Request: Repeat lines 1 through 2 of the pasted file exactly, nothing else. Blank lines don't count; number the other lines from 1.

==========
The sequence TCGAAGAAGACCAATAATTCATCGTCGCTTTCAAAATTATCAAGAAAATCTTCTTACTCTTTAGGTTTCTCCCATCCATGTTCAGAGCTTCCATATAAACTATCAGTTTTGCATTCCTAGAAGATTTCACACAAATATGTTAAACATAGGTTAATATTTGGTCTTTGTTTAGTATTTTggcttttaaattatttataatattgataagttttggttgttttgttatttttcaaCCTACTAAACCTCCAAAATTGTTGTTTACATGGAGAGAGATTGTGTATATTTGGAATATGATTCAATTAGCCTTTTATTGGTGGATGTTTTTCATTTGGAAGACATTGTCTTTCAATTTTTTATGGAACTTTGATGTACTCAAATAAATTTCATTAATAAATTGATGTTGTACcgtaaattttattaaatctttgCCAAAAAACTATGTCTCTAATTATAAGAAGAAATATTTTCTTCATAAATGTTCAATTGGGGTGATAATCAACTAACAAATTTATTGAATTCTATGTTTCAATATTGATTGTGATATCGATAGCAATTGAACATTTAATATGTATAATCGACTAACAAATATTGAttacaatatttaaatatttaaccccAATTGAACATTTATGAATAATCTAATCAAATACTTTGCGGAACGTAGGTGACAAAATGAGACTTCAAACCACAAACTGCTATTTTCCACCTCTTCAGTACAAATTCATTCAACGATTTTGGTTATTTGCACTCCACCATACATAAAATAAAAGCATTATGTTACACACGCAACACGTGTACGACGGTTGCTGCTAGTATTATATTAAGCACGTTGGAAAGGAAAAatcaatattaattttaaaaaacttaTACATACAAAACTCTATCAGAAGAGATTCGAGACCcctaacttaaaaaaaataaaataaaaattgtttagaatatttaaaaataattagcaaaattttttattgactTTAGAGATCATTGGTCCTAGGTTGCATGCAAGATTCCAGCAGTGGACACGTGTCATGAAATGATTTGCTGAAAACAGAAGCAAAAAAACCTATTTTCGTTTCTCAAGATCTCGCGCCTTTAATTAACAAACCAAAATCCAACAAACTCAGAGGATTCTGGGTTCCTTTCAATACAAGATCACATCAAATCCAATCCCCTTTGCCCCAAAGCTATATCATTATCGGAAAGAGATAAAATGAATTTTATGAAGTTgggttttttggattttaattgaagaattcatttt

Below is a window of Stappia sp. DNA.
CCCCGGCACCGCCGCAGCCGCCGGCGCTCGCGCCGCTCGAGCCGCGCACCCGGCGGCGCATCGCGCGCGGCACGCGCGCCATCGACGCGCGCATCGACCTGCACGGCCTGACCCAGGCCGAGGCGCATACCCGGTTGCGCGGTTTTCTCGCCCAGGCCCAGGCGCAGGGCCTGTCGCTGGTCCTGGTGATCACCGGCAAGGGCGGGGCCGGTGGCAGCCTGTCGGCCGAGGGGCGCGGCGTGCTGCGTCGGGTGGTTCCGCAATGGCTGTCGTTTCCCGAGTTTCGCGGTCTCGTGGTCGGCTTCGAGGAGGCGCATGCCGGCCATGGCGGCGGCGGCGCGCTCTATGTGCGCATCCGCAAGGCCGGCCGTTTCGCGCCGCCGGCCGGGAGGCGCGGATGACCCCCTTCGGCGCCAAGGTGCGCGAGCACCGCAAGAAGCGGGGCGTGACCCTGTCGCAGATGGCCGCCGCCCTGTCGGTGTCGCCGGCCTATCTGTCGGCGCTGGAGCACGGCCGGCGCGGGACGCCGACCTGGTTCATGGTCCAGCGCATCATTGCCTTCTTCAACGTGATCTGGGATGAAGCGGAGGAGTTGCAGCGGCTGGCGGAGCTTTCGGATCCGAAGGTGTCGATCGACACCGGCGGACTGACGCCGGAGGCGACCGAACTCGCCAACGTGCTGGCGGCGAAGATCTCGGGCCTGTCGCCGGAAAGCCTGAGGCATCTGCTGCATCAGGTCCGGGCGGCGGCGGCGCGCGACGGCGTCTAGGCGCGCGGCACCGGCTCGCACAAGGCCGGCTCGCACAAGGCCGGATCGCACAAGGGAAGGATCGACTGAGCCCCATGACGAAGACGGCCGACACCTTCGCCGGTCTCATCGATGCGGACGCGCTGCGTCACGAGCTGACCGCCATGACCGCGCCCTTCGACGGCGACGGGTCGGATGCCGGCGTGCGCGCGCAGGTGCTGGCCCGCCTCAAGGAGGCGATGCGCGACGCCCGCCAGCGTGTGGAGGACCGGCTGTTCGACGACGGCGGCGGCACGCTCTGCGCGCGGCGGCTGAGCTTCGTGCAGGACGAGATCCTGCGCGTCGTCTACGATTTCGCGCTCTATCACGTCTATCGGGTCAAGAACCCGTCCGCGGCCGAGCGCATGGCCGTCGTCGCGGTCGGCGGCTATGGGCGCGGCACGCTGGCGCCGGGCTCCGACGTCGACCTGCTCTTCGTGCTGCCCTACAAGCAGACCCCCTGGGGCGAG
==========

The sequence TCGAAGAAGACCAATAATTCATCGTCGCTTTCAAAATTATCAAGAAAATCTTCTTACTCTTTAGGTTTCTCCCATCCATGTTCAGAGCTTCCATATAAACTATCAGTTTTGCATTCCTAGAAGATTTCACACAAATATGTTAAACATAGGTTAATATTTGGTCTTTGTTTAGTATTTTggcttttaaattatttataatattgataagttttggttgttttgttatttttcaaCCTACTAAACCTCCAAAATTGTTGTTTACATGGAGAGAGATTGTGTATATTTGGAATATGATTCAATTAGCCTTTTATTGGTGGATGTTTTTCATTTGGAAGACATTGTCTTTCAATTTTTTATGGAACTTTGATGTACTCAAATAAATTTCATTAATAAATTGATGTTGTACcgtaaattttattaaatctttgCCAAAAAACTATGTCTCTAATTATAAGAAGAAATATTTTCTTCATAAATGTTCAATTGGGGTGATAATCAACTAACAAATTTATTGAATTCTATGTTTCAATATTGATTGTGATATCGATAGCAATTGAACATTTAATATGTATAATCGACTAACAAATATTGAttacaatatttaaatatttaaccccAATTGAACATTTATGAATAATCTAATCAAATACTTTGCGGAACGTAGGTGACAAAATGAGACTTCAAACCACAAACTGCTATTTTCCACCTCTTCAGTACAAATTCATTCAACGATTTTGGTTATTTGCACTCCACCATACATAAAATAAAAGCATTATGTTACACACGCAACACGTGTACGACGGTTGCTGCTAGTATTATATTAAGCACGTTGGAAAGGAAAAatcaatattaattttaaaaaacttaTACATACAAAACTCTATCAGAAGAGATTCGAGACCcctaacttaaaaaaaataaaataaaaattgtttagaatatttaaaaataattagcaaaattttttattgactTTAGAGATCATTGGTCCTAGGTTGCATGCAAGATTCCAGCAGTGGACACGTGTCATGAAATGATTTGCTGAAAACAGAAGCAAAAAAACCTATTTTCGTTTCTCAAGATCTCGCGCCTTTAATTAACAAACCAAAATCCAACAAACTCAGAGGATTCTGGGTTCCTTTCAATACAAGATCACATCAAATCCAATCCCCTTTGCCCCAAAGCTATATCATTATCGGAAAGAGATAAAATGAATTTTATGAAGTTgggttttttggattttaattgaagaattcatttt

Below is a window of Stappia sp. DNA.